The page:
Laptop Alarm: It’s like a car alarm for your computer


In spite of other products that may want to stake a claim. it seems to me that the laptop computer itself may actually be the greatest thing since sliced bread. To take a notebook-sized box and put more computing power in it than used to fill a room is always amazing to me. This all comes at a price, however.

Nobody ever tried to steal ENIAC. It would have taken a truck–and not a small truck at that–to pinch that behemoth. Your laptop? Turn your back for a minute and it'll fit nicely into somebody's bag or folder.

If you're used to taking your laptop out in public with you, you probably have a cable lock to secure it to a desk or table. But do you always use it? Sure, you're only going to turn your back for a minute, and it's kind of a pain to unroll it that cable, wrap it around some stationary object, and lock it up. Is there anything else easier to use?

Laptop Alarm is an interesting application that may help keep your laptop yours. Configurable to choose which events trigger it, you can set Laptop Alarm to sound its alarm when the A/C power adapter is unplugged, your USB mouse is disconnected, or when the system is shut down. Since these are all likely scenarios for anybody trying to get the five-finger discount on your baby, you're more likely to not be separated from your system when it screams as it walks away. Not a bad deal.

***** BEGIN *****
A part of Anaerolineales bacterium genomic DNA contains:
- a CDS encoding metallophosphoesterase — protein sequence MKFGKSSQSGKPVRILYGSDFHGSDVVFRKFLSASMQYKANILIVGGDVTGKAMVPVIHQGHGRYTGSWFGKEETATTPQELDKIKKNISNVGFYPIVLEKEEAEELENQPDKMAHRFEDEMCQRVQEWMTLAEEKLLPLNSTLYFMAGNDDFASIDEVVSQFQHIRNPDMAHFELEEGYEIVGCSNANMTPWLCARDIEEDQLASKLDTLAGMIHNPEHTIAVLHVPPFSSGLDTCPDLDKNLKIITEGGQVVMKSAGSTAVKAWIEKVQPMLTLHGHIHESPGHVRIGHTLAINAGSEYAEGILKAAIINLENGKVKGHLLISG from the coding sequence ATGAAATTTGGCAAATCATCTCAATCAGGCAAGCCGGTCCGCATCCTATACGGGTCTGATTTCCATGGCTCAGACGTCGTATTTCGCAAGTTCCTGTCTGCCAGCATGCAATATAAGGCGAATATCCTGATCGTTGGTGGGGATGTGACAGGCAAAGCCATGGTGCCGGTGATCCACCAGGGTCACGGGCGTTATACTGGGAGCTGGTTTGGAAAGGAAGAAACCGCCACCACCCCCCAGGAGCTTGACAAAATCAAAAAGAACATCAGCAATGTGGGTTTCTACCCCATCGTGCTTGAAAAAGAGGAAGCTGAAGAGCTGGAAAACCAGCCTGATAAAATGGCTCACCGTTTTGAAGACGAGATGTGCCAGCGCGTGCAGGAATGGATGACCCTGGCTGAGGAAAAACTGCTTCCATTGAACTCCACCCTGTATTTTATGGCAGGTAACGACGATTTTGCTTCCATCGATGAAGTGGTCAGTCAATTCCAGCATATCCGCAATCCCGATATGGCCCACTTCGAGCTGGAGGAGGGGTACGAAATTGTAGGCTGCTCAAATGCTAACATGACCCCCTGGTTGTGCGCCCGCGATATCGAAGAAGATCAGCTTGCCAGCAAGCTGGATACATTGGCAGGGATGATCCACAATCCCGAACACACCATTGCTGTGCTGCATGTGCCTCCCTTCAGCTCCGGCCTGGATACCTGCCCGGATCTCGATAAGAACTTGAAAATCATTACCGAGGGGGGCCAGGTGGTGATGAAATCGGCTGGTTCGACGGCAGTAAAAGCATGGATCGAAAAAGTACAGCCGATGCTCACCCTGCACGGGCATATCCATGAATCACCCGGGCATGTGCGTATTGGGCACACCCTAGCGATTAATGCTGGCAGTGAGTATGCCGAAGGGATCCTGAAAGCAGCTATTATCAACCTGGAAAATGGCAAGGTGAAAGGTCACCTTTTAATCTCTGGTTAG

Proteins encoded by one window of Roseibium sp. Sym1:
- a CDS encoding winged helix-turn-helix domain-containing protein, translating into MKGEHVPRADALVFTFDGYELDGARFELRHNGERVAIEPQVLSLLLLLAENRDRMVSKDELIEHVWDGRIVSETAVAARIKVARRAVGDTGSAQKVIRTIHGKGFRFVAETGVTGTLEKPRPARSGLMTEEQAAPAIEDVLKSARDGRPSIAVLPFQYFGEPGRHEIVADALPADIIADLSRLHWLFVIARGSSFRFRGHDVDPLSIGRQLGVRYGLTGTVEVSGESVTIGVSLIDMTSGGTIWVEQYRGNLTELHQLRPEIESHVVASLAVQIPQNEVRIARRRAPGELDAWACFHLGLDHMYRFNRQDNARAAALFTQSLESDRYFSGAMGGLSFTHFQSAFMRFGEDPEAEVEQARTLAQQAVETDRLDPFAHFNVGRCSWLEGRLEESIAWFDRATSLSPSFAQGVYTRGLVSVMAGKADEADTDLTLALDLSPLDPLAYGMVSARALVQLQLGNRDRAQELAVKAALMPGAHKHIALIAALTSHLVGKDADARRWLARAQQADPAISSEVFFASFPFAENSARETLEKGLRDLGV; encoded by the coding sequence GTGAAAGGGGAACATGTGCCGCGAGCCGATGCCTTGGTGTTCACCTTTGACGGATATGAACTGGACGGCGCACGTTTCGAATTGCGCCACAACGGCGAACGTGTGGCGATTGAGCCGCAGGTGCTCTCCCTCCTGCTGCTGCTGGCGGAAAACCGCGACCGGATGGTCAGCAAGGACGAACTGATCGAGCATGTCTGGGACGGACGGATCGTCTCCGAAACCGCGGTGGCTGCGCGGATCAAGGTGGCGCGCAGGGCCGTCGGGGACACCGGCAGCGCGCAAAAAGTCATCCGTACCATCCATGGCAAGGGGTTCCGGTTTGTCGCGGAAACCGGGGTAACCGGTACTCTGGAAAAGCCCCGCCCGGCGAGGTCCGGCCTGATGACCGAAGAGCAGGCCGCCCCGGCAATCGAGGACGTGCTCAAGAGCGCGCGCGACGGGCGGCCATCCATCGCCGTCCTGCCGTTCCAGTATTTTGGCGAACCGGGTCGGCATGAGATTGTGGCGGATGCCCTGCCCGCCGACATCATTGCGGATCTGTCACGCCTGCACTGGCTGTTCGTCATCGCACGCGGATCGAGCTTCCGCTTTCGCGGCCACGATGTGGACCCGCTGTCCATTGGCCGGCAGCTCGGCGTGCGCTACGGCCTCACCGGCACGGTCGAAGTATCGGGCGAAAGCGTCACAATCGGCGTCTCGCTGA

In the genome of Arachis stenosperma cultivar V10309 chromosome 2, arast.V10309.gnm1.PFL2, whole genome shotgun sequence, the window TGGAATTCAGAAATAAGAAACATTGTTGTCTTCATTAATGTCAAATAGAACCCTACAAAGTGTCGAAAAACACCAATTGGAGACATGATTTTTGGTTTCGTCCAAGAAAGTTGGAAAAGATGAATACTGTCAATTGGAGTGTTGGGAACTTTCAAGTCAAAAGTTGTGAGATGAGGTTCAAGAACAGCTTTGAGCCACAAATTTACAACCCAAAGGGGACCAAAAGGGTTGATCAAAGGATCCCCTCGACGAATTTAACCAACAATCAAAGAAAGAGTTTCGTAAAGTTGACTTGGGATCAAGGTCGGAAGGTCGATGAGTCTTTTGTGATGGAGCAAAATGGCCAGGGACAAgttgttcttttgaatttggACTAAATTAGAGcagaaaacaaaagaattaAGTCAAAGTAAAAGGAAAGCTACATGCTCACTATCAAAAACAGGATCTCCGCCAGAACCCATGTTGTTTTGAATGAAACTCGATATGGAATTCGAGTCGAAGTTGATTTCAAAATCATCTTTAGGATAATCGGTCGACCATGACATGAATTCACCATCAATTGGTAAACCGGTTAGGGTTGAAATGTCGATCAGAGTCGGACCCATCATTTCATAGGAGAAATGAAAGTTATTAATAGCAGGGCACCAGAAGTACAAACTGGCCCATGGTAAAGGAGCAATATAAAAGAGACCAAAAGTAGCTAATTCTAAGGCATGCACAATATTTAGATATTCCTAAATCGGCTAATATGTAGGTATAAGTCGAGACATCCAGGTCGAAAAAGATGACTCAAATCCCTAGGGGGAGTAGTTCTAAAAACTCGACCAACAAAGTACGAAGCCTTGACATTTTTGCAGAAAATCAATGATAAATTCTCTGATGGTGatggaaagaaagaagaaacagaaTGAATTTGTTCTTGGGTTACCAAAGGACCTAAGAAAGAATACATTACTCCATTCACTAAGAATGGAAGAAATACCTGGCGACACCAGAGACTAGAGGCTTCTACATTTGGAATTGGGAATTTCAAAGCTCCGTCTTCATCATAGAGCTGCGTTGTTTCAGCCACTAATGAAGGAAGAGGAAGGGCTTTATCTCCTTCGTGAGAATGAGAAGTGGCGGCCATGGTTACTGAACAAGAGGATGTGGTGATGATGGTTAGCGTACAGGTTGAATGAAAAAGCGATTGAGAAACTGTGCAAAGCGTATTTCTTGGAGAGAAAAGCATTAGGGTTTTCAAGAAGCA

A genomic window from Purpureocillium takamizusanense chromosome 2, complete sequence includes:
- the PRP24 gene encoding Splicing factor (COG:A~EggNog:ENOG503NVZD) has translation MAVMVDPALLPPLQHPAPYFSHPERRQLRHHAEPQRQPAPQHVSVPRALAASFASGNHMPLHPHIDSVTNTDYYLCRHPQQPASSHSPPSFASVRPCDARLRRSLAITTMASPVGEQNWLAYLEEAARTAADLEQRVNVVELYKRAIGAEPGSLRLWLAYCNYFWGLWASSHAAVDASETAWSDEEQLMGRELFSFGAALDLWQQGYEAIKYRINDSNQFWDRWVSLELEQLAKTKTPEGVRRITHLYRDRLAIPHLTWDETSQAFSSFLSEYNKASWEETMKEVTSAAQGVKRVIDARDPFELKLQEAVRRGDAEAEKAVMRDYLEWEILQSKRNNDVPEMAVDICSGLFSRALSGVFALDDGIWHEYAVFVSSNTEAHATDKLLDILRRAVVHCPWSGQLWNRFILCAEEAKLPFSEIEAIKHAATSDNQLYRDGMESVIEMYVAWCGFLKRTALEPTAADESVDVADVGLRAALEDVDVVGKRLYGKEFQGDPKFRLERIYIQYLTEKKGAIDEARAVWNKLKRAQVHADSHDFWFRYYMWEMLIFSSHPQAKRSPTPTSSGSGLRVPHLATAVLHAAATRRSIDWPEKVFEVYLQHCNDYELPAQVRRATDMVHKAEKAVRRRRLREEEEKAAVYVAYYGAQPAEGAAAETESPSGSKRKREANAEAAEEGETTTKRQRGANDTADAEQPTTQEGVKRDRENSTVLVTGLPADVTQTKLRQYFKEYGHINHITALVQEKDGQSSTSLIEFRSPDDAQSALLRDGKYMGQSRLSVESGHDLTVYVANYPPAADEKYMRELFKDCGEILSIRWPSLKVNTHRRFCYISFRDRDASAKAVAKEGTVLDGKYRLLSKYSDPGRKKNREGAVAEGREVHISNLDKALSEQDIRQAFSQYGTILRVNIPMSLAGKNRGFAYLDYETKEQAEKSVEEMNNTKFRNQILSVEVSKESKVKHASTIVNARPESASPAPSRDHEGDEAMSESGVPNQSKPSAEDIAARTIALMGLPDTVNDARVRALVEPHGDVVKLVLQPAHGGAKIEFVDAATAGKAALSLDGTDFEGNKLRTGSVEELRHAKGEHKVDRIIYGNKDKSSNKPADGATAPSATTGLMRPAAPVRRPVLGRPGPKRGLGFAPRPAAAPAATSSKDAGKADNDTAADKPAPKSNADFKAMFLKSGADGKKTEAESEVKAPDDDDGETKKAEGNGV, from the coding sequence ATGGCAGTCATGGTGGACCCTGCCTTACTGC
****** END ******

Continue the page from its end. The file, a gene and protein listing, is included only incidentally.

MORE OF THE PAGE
Laptop Alarm is a Windows app and runs on Win98 or later.

Download Laptop Alarm

5 Responses to “Laptop Alarm: It’s like a car alarm for your computer”

  1. ice says:

    There’s a way, a very logical one, to override it, you just hold the shut down button for 5 seconds. If or when you fix this i would really like a copy. It would be really good if this program was open source, if it was it would be vary easy for me or someone else to upgrade it so you can’t override it with the power button. Any way the idea is good and I’m using it. Thanks Syfer!

  2. easy says:

    I would like to say the same as ice

  3. pwaalkes says:

    No longer free. About $12.00 from its Dutch company.

  4. Udit says:

    There are actually a number of ways to get around this.
    1. Holding the shut down key for 5 seconds
    2. Removing the battery
    3. Plugging in headphones

    I wish it was open source… then it could have been made into a perfect alarm.

Leave a Reply

You must be logged in to post a comment.